We have all been there.
The conference is gathered. Big small-talk fills the room. Hubbub. You are introduced to the assembled masses, the vibe is good. You start your 20 minutes. Some jokes work but the one about how you felt when you were asked to speak doesn’t (it never does). They seem on your side.
But, only you know that at slide 16 you are going to drop a monster bombshell that will shatter the mood, almost certainly provoke a fight and could shatter any credibility you had. You may not need slide 17.
It happened to me in 2011 and involved the Co Op bank.
Let’s just say I was very nervous. It was a conference for the financial sector and there were a lot of Co Op representatives there. Checking the guest list was the first thing I did and I didn’t like what I saw.
We had been asked to speak about some research we had conducted amongst financial services brands using the Brand Alignment Monitor (The BAM). It covered the entire sector and assessed how well each delivered in alignment to its positioning and values, what was causing any movement and what this would mean for the business.
By slide 15 I had painted fairly poor, but expected picture of miss alignment across the sector with the exception of Direct Line and the Co Op. In fact, the Co Op had done well. It had the top alignment scores amongst customers and its competitor’s customers.
But then came slide 17. The bombshell.
The BAM also involves a sample of people who work in the sector and whilst there was definite evidence of misalignment amongst many of the big players with its team, the situation at the Co Op was shocking.
Alarmingly, the Co Op had the best scores with customers and worst with its own staff so we boldly predicted that the Co Op would hit trouble. Or, in other words, the insides would leak.
I could hear the coffee cups shaking, the whispering and for a short time we trended on twitter. “This cannot be true!” was the silent cry. The hosts were beginning to question why they had asked us along and I couldn’t wait to get to slide 18.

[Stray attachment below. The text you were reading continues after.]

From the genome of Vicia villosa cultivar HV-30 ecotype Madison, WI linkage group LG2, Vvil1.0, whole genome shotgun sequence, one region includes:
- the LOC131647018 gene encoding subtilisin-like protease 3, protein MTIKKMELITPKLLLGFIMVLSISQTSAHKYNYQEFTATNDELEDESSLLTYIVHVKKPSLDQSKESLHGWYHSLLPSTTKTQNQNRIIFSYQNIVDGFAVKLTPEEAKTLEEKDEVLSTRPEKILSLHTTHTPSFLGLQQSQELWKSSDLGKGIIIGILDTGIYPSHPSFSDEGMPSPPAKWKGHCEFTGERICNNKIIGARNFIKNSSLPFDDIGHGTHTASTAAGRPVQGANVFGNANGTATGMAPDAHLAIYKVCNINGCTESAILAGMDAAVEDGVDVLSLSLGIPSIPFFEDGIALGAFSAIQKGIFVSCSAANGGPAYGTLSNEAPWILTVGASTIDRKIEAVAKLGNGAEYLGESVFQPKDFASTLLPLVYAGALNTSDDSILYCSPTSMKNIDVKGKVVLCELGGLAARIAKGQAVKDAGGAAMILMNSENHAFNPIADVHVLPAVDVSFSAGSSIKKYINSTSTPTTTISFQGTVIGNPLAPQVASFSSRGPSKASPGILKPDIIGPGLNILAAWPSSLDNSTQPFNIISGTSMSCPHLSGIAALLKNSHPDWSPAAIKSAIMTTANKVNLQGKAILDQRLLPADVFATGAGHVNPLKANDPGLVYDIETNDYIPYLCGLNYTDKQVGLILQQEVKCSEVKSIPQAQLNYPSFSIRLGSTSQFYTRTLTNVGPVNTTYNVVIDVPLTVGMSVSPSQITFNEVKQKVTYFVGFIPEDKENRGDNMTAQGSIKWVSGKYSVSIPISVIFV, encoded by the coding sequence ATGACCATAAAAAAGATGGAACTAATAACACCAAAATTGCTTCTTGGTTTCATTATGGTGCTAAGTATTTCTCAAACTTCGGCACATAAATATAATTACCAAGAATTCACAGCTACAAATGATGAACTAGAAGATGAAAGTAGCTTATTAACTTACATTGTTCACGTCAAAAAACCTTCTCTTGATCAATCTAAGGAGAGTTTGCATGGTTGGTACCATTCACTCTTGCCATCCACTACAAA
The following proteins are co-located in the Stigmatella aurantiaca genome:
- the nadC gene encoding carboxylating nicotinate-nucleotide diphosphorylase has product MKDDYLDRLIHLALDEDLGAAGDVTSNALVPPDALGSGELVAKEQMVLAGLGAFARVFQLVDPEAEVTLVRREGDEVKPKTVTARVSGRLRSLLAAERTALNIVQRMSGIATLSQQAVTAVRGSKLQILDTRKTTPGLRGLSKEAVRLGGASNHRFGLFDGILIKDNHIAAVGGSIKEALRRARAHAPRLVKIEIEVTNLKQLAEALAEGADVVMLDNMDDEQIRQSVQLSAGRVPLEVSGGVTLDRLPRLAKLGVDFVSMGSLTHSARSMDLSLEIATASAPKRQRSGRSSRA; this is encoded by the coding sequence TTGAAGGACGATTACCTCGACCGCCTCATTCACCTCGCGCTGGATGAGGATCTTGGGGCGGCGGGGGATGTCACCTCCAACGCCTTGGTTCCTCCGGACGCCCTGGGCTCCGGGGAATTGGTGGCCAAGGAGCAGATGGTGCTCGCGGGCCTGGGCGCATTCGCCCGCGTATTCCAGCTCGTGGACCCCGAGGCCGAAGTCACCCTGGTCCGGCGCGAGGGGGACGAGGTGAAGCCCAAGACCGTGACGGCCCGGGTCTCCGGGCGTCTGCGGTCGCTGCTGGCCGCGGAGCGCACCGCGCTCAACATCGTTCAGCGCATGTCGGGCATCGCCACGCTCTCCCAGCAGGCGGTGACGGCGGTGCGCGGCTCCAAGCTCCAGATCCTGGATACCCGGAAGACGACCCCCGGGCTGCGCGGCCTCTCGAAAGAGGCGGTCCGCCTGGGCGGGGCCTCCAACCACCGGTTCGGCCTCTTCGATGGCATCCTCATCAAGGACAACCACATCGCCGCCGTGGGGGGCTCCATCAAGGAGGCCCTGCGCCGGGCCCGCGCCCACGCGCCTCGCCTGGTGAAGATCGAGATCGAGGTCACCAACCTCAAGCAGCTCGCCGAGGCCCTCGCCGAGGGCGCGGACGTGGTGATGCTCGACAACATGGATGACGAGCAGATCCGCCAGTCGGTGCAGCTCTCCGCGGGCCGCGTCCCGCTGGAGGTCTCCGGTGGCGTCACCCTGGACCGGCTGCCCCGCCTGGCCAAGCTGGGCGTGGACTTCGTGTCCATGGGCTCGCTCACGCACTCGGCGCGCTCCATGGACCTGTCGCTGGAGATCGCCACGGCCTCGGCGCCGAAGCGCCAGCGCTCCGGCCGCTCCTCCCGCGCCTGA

As I summed up I noticed the large number of folded arms. The closing joke died and I shuffled to the side-lines and waited for the coffee break and the attack from the delegates. It duly came. I did my best to fend it off and then left. No one asked for my card. I think people wanted to wipe me from the memory. Back to the big small talk-talk, back to the hubbub, “who was that bloke and what is the BAM?”
In my dreams I would like to reassemble the conference and go nah, nah, nah nah nah naaar, but that would be unprofessional and not a lot of use and it seems like an easy shot.
Now, of course, the Co Op bank is a laughing stock. The way in which its former chairman was exposed has, as Robert Lea in the Times described, “taken people’s eye from the seriousness of the miss management” so let’s remind ourselves that it was accused of serious and wide ranging failures of risk management, a poor culture and inadequate systems which left it with a £1.5 billion financial black hole in 2013.
Many this week have been judging if it is right that city regulators have deemed that the Co Op cannot afford to pay the £122m fine for mismanagement and have been relieved of its payment. This is not for us to judge but we are sure that brands should always align and not break their promises. The standing of the brand should, like the BAM, measure progress amongst customers, prospects and its team, because the insides always leak out.